White Sox

Vanderbilt's Jenkins "would love" to be a Bull

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Vanderbilt's Jenkins "would love" to be a Bull

For a team that won 50 games in the regular season, and finished first in its division and conference, the Chicago Bulls have plenty of questions to answer this off-season.Perhaps the biggest need after securing viable scoring replacements for Derrick Rose and Luol Deng, is gaining financial flexibility under the cap.One player who could help the Bulls in both areas is Vanderbilt shooting guard John Jenkins, who recently visited with the Bulls' brass and came away impressed.You see Michael Jordan, Scottie Pippen, all the great coaches there, the championship banners, so its definitely motivation for me, Jenkins said at last weekend's NBA Pre-Draft Combine. I would love to play for them.The 6-foot-4 junior enters the NBA Draft as perhaps the most lethal outside shooter. He was named an honorable mention All-American in 2011, and a third team All-American in 2012. In both seasons Jenkins was named to the All-SEC team, leading the conference in scoring both years (19.5 points in 2011, 19.0 in 2012).The Bulls should have their pick of available shooting guards when their pick rolls around, including Kentucky sophomore Doron Lamb, UC-Santa Barbara senior Orlando Johnson and Jenkins. But the Commodore's prolific outside shooting (he led the nation in 3-point makes a year ago) and his experience (4 NCAA games and an SEC Tournament Championship) could give Jenkins the edge."I think every shooting guard in the draft thinks they're the best shooter, but I definitely work at it, to be the best," Jenkins said.The Bulls also would receive some financial flexibility by selecting Jenkins, or any shooting guard, in the first round. Doing so would give the Bulls the ability to decline team options on shooting guards Kyle Korver and Ronnie Brewer.Korver is set to make 5 million in 2012-'13, and Brewer is set to make 4.37 million.The Bulls' selection of Jimmy Butler with the 30th overall pick in last year's draft gives the Bulls a similar, cheaper option to Brewer. Butler will make just over 1 million in 2012, followed by team options of 1.174 million and 2.119 million in 2013 and 2014, respectively.Thanks to the NBA's slotted first round salaries, whomever the Bulls select will make an approximate 1.028 million and 1.105 million guaranteed the next two seasons. That would be almost 4 million per year cheaper than Korver.While a rookie, potentially Jenkins, would not bring as much short term value as Korver would, the salary cap space it would open up makes sense for the long-term.Gar Forman told Bulls.com the team intends to re-sign restricted free agent center Omir Asik this off-season, but they will need to have available cap room freed up should another team sign the 7-footer to a tender offer.That could mean declining C.J. Watson's 3.7 million team option, but without Rose for a good chunk of next year, Watson could be a valuable piece for the Bulls.A more likely option is the Bullsshoring up the shooting guard position at a cheaper price, potentially through the draft with a player like Jenkins.They said they need a shooter, a guy that can really open things up for D-Rose and just really open up the offense, Jenkins said at the Pre-Draft Combine.Forman insists the team will not draft based on need, rather selecting the best player available. But Jenkins, an obvious team need, also could be the best player left when the Bulls are on the clock June 28.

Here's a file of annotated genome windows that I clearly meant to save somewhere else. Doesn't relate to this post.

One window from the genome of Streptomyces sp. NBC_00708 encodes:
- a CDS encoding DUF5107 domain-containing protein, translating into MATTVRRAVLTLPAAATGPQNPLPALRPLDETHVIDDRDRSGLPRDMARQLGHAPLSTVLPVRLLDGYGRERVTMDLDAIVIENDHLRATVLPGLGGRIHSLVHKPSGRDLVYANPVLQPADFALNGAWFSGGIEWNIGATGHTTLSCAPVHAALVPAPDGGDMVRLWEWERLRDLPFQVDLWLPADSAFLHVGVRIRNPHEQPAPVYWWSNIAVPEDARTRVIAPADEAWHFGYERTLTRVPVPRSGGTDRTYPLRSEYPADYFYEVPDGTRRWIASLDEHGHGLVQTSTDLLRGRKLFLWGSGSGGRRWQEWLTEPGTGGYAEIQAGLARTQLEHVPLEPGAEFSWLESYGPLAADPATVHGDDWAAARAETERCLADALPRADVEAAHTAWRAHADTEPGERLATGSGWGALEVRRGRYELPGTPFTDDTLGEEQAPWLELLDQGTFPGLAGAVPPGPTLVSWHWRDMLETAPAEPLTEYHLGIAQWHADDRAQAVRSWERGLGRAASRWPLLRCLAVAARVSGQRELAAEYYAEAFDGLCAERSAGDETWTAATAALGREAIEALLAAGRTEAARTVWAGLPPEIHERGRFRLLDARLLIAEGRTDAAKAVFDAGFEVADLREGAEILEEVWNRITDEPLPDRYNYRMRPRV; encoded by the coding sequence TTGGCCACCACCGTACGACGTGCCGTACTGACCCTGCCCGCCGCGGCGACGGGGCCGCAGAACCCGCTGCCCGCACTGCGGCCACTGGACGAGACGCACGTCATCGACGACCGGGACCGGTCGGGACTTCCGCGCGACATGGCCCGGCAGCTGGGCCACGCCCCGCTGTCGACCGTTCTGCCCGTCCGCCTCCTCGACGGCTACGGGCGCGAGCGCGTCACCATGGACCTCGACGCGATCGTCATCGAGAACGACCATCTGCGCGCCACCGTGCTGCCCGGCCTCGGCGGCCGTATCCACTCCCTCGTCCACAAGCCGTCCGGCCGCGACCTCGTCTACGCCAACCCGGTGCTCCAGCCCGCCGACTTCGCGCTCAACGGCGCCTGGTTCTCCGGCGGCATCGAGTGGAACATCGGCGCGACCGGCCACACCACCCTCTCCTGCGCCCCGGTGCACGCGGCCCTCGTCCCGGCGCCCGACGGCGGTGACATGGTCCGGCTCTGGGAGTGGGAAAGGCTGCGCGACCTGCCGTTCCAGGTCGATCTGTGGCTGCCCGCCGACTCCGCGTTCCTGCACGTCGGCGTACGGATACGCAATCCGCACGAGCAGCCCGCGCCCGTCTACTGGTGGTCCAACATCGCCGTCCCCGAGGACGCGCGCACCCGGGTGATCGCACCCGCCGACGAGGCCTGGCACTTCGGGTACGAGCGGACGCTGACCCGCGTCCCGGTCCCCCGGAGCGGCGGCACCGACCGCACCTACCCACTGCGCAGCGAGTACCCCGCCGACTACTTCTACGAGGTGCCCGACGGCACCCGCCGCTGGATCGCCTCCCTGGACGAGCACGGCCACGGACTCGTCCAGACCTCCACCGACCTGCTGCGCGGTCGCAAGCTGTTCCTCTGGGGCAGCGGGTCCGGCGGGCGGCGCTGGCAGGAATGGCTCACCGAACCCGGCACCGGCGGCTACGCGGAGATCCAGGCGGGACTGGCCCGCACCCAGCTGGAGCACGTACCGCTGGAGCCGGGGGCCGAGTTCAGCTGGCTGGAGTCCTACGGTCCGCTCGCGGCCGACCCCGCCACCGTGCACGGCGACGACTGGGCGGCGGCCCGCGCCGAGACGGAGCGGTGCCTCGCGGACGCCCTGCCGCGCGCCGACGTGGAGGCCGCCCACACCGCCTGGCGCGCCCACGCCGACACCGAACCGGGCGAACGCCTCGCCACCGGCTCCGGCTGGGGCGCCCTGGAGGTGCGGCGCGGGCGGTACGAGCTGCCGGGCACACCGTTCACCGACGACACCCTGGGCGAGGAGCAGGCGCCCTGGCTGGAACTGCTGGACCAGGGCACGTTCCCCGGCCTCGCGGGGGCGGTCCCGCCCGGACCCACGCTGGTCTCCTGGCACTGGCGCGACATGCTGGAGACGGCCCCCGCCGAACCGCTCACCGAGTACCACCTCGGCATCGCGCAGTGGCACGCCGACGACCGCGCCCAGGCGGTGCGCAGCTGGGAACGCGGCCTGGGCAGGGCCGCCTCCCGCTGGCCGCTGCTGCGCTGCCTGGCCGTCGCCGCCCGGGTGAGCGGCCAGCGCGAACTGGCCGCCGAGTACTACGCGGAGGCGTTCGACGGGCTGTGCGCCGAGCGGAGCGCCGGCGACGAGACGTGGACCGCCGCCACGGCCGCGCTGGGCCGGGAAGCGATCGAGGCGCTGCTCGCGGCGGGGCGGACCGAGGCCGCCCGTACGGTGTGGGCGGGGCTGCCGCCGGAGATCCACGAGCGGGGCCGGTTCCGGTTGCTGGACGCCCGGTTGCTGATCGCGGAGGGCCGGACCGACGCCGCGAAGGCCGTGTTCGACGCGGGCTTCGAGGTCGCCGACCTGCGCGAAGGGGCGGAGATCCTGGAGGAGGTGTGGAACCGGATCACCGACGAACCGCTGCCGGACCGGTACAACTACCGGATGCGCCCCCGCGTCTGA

White Sox Talk Podcast: Manny Machado Mania

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USA TODAY

White Sox Talk Podcast: Manny Machado Mania

Manny Machado to the White Sox?? It's been the dream for many White Sox fans for months.

With Machado in town to the play the White Sox, Chuck Garfien and Vinnie Duber discuss the White Sox chances of signing the soon-to-be-free agent.

Garfien also talks with Nicky Delmonico who played with Machado and fellow free agent to be Bryce Harper on the U.S.A. 18-under national team.